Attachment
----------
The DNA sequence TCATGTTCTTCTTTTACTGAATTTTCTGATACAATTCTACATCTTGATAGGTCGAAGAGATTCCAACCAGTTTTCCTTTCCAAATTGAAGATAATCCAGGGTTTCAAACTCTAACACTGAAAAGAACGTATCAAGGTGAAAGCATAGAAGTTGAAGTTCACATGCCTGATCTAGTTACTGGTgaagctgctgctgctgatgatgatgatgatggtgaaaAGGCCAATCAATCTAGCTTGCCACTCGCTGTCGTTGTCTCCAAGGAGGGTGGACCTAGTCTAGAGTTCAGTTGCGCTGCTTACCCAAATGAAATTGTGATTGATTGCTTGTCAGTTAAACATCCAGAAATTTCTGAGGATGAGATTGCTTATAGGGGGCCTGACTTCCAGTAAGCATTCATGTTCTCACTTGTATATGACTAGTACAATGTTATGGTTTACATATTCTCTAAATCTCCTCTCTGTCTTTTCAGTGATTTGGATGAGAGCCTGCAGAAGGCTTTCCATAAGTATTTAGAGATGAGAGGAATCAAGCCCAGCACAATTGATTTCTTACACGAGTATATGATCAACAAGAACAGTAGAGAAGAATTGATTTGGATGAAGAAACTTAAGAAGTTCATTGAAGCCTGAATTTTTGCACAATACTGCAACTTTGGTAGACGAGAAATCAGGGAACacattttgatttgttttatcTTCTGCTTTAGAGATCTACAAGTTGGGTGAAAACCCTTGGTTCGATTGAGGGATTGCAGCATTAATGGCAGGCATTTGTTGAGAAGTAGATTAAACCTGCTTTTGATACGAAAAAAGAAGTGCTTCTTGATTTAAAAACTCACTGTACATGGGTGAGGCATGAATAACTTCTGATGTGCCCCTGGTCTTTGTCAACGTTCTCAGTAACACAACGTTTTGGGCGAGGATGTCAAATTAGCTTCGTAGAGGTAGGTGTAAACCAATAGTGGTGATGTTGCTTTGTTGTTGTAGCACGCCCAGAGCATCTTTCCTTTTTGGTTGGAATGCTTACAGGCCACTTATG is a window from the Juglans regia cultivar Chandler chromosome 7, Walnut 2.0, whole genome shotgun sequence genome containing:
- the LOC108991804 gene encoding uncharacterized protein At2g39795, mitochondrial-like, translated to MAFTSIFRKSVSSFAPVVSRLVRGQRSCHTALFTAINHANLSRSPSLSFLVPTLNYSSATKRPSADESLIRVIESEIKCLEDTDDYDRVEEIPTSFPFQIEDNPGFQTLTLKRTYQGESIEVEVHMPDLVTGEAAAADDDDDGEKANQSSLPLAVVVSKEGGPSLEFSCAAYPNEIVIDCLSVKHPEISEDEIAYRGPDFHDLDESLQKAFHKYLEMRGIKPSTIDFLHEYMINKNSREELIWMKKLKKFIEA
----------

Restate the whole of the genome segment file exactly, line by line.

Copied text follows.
The DNA sequence TCATGTTCTTCTTTTACTGAATTTTCTGATACAATTCTACATCTTGATAGGTCGAAGAGATTCCAACCAGTTTTCCTTTCCAAATTGAAGATAATCCAGGGTTTCAAACTCTAACACTGAAAAGAACGTATCAAGGTGAAAGCATAGAAGTTGAAGTTCACATGCCTGATCTAGTTACTGGTgaagctgctgctgctgatgatgatgatgatggtgaaaAGGCCAATCAATCTAGCTTGCCACTCGCTGTCGTTGTCTCCAAGGAGGGTGGACCTAGTCTAGAGTTCAGTTGCGCTGCTTACCCAAATGAAATTGTGATTGATTGCTTGTCAGTTAAACATCCAGAAATTTCTGAGGATGAGATTGCTTATAGGGGGCCTGACTTCCAGTAAGCATTCATGTTCTCACTTGTATATGACTAGTACAATGTTATGGTTTACATATTCTCTAAATCTCCTCTCTGTCTTTTCAGTGATTTGGATGAGAGCCTGCAGAAGGCTTTCCATAAGTATTTAGAGATGAGAGGAATCAAGCCCAGCACAATTGATTTCTTACACGAGTATATGATCAACAAGAACAGTAGAGAAGAATTGATTTGGATGAAGAAACTTAAGAAGTTCATTGAAGCCTGAATTTTTGCACAATACTGCAACTTTGGTAGACGAGAAATCAGGGAACacattttgatttgttttatcTTCTGCTTTAGAGATCTACAAGTTGGGTGAAAACCCTTGGTTCGATTGAGGGATTGCAGCATTAATGGCAGGCATTTGTTGAGAAGTAGATTAAACCTGCTTTTGATACGAAAAAAGAAGTGCTTCTTGATTTAAAAACTCACTGTACATGGGTGAGGCATGAATAACTTCTGATGTGCCCCTGGTCTTTGTCAACGTTCTCAGTAACACAACGTTTTGGGCGAGGATGTCAAATTAGCTTCGTAGAGGTAGGTGTAAACCAATAGTGGTGATGTTGCTTTGTTGTTGTAGCACGCCCAGAGCATCTTTCCTTTTTGGTTGGAATGCTTACAGGCCACTTATG is a window from the Juglans regia cultivar Chandler chromosome 7, Walnut 2.0, whole genome shotgun sequence genome containing:
- the LOC108991804 gene encoding uncharacterized protein At2g39795, mitochondrial-like, translated to MAFTSIFRKSVSSFAPVVSRLVRGQRSCHTALFTAINHANLSRSPSLSFLVPTLNYSSATKRPSADESLIRVIESEIKCLEDTDDYDRVEEIPTSFPFQIEDNPGFQTLTLKRTYQGESIEVEVHMPDLVTGEAAAADDDDDGEKANQSSLPLAVVVSKEGGPSLEFSCAAYPNEIVIDCLSVKHPEISEDEIAYRGPDFHDLDESLQKAFHKYLEMRGIKPSTIDFLHEYMINKNSREELIWMKKLKKFIEA